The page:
After the war started, Stella, her husband and her parents, like many other Jews in Berlin were turned into forced labour by the Nazis, working long hours in factories around the city, which was still a better option than being deported to Ghettos and concentration camps.
Saved by her Golden Locks
On the 27th of February 1943, the "Fabrik Aktion" (Action of the factories) took place and Berlin was to become "judenrein", "clean of Jews".
For a week, the SS raided the factories in Berlin where Jews were working. Stella and her mother Toni managed to escape the raid by hiding in the factory basement, under a large cardboard box. Later, they slipped out of the factory unnoticed. The guard at the gate didn´t stop them. Blinded by Nazi stigmas, he didn´t think a Jew could be blond. Stella was saved by her "Aryan" appearance.
Stella´s father had been assigned to the night shift that day so he wasn´t present when the SS showed up at the factory. Stella and her parents had managed to avoid deportation for the time being. Stella´s husband, who was working at a different site, was less fortunate, he was caught, deported to Auschwitz and murdered shortly after.
From School Starlet to Underground Gal
One of the key ways to survive in hiding, besides having food and shelter, was to have forged identification documents. With a bit of luck and contacts, Stella managed to obtain some of the documents she and her parents needed. Through a mutual acquaintance who worked at a delicatessen restaurant, Stella managed to set up a meeting with Rolf Isaaksohn, a document forger. Rolf taught himself the skills of the trade and charged high fees for his documents. He was in his early twenties, devilishly handsome with a dark complexion, oozing with charm and charisma, but beneath his polished appearance he was viciously sly . He had the presence of a movie star and alongside his forging career, he also worked as an extra at the Staatsoper. Stella and Rolf met while queuing in the line of the delicatessen and the two hit it off instantly. Rolf supplied Stella and her parents with the missing documents.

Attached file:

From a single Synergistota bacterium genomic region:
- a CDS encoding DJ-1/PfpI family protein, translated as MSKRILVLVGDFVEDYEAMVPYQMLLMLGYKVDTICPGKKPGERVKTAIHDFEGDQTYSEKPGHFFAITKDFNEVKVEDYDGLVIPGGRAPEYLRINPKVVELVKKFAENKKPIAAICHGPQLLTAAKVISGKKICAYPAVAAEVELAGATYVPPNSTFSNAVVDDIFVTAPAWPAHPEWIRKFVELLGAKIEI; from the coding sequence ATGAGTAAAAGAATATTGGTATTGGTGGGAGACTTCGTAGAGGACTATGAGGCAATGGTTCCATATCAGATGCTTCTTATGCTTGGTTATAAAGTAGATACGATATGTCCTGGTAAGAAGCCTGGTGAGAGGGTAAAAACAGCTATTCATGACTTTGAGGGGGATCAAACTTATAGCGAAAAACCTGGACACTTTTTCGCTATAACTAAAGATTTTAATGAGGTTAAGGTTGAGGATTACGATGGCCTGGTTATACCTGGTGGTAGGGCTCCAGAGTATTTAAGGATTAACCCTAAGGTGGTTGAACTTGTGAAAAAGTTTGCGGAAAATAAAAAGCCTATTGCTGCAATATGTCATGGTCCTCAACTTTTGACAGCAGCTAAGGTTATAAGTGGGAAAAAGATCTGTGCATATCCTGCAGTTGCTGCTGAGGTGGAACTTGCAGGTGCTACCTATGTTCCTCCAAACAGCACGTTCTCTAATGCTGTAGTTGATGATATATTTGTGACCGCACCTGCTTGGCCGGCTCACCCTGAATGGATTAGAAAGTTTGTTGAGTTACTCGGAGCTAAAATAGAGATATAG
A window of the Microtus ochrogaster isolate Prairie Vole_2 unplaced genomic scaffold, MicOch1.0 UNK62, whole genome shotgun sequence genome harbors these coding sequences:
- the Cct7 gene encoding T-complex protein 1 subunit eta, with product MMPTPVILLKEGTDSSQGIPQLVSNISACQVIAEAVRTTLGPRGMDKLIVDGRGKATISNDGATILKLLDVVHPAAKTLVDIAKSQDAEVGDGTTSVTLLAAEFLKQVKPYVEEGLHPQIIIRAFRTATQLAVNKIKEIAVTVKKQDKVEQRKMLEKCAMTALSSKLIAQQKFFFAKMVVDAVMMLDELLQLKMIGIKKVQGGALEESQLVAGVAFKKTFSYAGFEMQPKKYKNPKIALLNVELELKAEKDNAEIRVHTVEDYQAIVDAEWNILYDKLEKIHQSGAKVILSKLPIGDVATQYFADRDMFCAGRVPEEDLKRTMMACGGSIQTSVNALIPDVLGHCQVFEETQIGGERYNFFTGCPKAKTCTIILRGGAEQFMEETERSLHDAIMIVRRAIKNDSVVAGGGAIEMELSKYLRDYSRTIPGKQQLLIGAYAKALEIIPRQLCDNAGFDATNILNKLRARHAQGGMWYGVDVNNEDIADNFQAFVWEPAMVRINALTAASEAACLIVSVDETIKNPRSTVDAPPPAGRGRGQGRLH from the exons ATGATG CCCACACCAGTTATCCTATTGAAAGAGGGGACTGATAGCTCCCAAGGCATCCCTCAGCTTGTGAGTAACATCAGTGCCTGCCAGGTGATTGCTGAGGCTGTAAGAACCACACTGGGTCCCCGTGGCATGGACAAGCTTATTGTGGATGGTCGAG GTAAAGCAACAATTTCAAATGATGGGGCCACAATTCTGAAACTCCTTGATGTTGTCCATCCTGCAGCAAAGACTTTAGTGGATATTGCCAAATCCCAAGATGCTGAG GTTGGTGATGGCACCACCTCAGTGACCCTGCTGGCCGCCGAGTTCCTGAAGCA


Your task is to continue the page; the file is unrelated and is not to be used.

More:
It´s scary how being at the wrong place and the wrong time can lead to events that can destroy your life forever. Well, this is exactly what happened to Stella. A few weeks after Stella and Rolf met, they were at their favorite hang-out – Café Bollenmüller near Friedrichstraße, when Inge Lustig, an acquaintance of Stella, suddenly walked into the café. Stella tried to start up a friendly chat with her, but Lustig was nervous and kept a distance. A few minutes later the Gestapo came in and took Stella and Rolf to Burgstrasse. The Gestapo transported Jews in furniture trucks to hide their crimes. Ironically "Move Out – Move In With Silberstein" was the cheerful slogan written on the side of them. When Stella saw Lustig standing next to the truck, she knew instantly that she had been betrayed. Stella started off as a victim of the same crimes she herself would soon perpetrate.
Stella was tortured by the Gestapo and then transferred to a women´s prison, near Tempelhof airport. On the 10th of July, which was her 21st Birthday, she was permitted to have dental treatment. The police dental ward was under-guarded and Stella took her chances and escaped. She went looking for her parents, who were hiding at a friends´ house. It was too risky for the friends to hide all three of the Goldschlags, so they checked into a boarding house which was considered safe. Little did they know that the Gestapo had the place under surveillance. The same night the Goldschlags were arrested.